Translations from Ibn Al-Jawzi’s Sayd Al-Khatir (Quarry of the Mind) | On Seeking Praise | Omar Abdl-Haleem

HE WHO SEEKS the praise of others has worshiped them without realizing it.

It is almost always true that a person who loves socializing has an empty life. For, one whose heart is busy [with the remembrance] of [Allah], the All-True, flees from people. Thus whenever the occupation of seeking to know [Allah], the All-True, is expelled from one and [when this] takes hold of the heart, the void is filled by [the desire to please] people. Such a person then begins to work for people and acts for the sake of people, and such a one unconsciously destroys himself by his search for the approval of people.

I have in mind the like of one who wears the costume of poverty and mysticism, donning clothes that are not worth a dinar, though he has much wealth and entertains himself with delicious food. Furthermore, his actions are based on the dictates of arrogance. So he draws near to the lords of wealth and looks down on those of knowledge. Thus, he visits the former and not the latter. Moreover, he refuses what provisions he is offered, only that he may become renowned for his mysticism. Thus you see him pretending to train himself in self-control, but in reality, he is as sly as a fox, and on the inside he is a vicious dog when it comes to pursuing his things.

For this reason, I say: Sub^ân’Allâh! Nothing but his clothes is relieved of worldliness. Do you think, perhaps, that he has never heard that the Prophet œ said:

 Indeed, Allah loves to see the effects of His blessings on His servant. (Tirmidhi, |a^î^ al-isnâd)

I seek refuge in Allah from being impressed with myself or from seeking to impress others. For, indeed, he who is impressed with himself has become arrogant, and the arrogant one is an idiot. For there is nothing that he or she is [more] proud of save that someone else has more of [something that he denies to himself]; and whoever seeks to impress people has worshipped them without realizing it.

Yet one who works to please Allah, Transcendent and Resplendent, he is far from seeking the approval of people. Thus if people seek to come close to him, he protects himself by trying not to act in a way that compels them to draw near to him.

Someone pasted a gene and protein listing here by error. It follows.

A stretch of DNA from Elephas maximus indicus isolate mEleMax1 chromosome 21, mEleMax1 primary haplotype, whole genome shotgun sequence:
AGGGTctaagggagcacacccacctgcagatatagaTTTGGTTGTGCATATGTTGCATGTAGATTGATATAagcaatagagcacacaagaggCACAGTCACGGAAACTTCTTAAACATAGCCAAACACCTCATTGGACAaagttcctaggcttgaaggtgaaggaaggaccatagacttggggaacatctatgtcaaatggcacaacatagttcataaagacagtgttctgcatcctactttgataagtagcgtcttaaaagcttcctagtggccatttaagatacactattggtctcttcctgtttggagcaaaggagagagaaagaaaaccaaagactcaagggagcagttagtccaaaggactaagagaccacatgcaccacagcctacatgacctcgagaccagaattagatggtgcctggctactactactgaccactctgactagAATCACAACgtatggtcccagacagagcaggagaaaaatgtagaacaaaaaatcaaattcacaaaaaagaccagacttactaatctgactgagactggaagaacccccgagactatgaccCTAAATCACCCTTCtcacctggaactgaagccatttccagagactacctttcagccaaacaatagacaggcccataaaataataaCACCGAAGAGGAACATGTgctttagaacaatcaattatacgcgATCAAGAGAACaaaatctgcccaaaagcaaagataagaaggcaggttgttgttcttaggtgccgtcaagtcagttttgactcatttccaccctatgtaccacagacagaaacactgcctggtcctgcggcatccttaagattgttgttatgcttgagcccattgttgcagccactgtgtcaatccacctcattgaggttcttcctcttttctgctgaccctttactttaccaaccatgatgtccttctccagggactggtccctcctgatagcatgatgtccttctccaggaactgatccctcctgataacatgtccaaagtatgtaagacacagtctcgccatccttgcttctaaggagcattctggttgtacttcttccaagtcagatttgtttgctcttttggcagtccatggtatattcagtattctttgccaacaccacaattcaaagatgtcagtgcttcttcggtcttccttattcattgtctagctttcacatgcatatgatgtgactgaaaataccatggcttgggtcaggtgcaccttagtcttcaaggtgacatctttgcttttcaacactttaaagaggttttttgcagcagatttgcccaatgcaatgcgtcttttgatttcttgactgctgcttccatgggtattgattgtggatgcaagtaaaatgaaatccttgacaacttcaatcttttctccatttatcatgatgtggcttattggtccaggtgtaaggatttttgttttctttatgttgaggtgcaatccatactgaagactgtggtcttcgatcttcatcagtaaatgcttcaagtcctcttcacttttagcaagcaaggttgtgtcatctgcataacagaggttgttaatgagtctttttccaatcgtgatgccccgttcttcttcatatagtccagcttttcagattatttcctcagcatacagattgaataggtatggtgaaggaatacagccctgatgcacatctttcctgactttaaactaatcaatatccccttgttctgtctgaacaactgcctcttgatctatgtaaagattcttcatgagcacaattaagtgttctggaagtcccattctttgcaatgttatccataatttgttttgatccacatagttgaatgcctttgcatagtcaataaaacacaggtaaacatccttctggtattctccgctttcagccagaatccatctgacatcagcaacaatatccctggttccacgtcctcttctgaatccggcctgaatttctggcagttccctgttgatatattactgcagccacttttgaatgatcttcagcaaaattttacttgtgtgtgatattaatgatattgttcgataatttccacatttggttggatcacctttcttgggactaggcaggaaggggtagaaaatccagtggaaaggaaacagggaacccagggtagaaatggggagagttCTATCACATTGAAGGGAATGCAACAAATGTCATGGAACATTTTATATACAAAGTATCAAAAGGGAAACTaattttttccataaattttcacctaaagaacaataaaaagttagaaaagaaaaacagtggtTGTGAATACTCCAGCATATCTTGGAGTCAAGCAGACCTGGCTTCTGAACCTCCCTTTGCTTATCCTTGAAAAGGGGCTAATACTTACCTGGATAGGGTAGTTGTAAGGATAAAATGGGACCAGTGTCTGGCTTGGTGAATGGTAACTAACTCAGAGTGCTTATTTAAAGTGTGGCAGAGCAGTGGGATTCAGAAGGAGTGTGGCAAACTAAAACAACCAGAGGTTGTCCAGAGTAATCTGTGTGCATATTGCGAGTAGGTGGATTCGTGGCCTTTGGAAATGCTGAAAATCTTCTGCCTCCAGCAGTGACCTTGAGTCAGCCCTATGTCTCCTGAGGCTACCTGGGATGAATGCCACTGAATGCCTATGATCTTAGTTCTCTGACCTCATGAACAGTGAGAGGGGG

For we have surely seen many of the likes of those who seek the approval of others without realizing it. Take the scholar, for example, who refrains from walking in the market, or visiting his brothers in Islam, or buying something himself (as opposed to sending somebody to the market for him). He deceives himself by saying that he hates to mix with people in the market, whereas the reality is that in the world of scholars refraining from these things raises a person’s status. Thus if he mixed with the people of the market, his aura would be lost and the kissing of his hand would come to an end.

Bishr Al-±âfi [a renowned mu^addith] used to sometimes sit with a gathering of friends at the local spice shop. More striking than any of these examples is that our Prophet œ used to go to the market himself and buy what he needed and then carry it back home with him.

Thus ¢Alî ibn Abî >âlib went to the market and bought a garment when he was the Caliph, Commander of the Believers. And >al^a ibn Musarrif, who was the premier reciter of Quran in Kufa during his lifetime [d. 112 A.H.], when he thought he was overburdened (with too many students), walked to Al-A¢mash and recited the Quran to him [as if >al^a was the student and Al-A¢mash the teacher]. Thereafter students began to prefer Al-A¢mash and stopped going to >al^a.

[>al^a was 36 years older than Al-A¢mash [d. 148 A.H.]. So it is likely that >al^a wanted to turn over his responsibility to someone younger and show his students who to go to after him.]

It is these kinds of people, by Allah, who are the true ‘red phosphorous’ and al-iksîr (elixir) in their rarity and preciousness, not what the alchemists deem al-iksîr. [Etymologically the English ‘elixir’ comes from the Arabic al-iksîr, meaning cure-all, a substance that alchemists believed could change iron into gold, and a potion the ancients believed would lengthen life.] It is with this kind of sincerity that one should act for Allah.

Any other scenario besides the likes of these—in which people are sincere—is worship of people and deception. Such insincerity has enveloped the majority of humanity, excluding the pious of old. It is even as the poet has sung it:

Gladly would I pay the ransom                of the gazelles of a pure forest

Unpolluted by treacherous eyes               and words that are dishonest

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Omar Abdl-Haleem is a fourth generation Muslim in America. He has a BA from Al-Azhar University in Usul Al-Din, specializing in Hadith, and was about to finish his Master’s Degree from Al-Azhar in Hadith, when he had to leave Egypt for safety reasons in the fall of 2013. He has translated most of Ibn Al-Jawzi’s book: Sayd Al-Khatir into English, which he intends to complete (some episodes of Omar’s translation of this book have appeared in Aljumuah Website). He is also working on a Hadith book for English speakers that explains and teaches Mustalah Al-Hadith (Hadith Terminology) in common terms. His Arabic is native, having studied in Egypt since he was 14, and then full time after completion of High School in the US. He is invaluable for AlJumuah in accessing scholarly texts. He intends to complete his graduate studies in Hadith.

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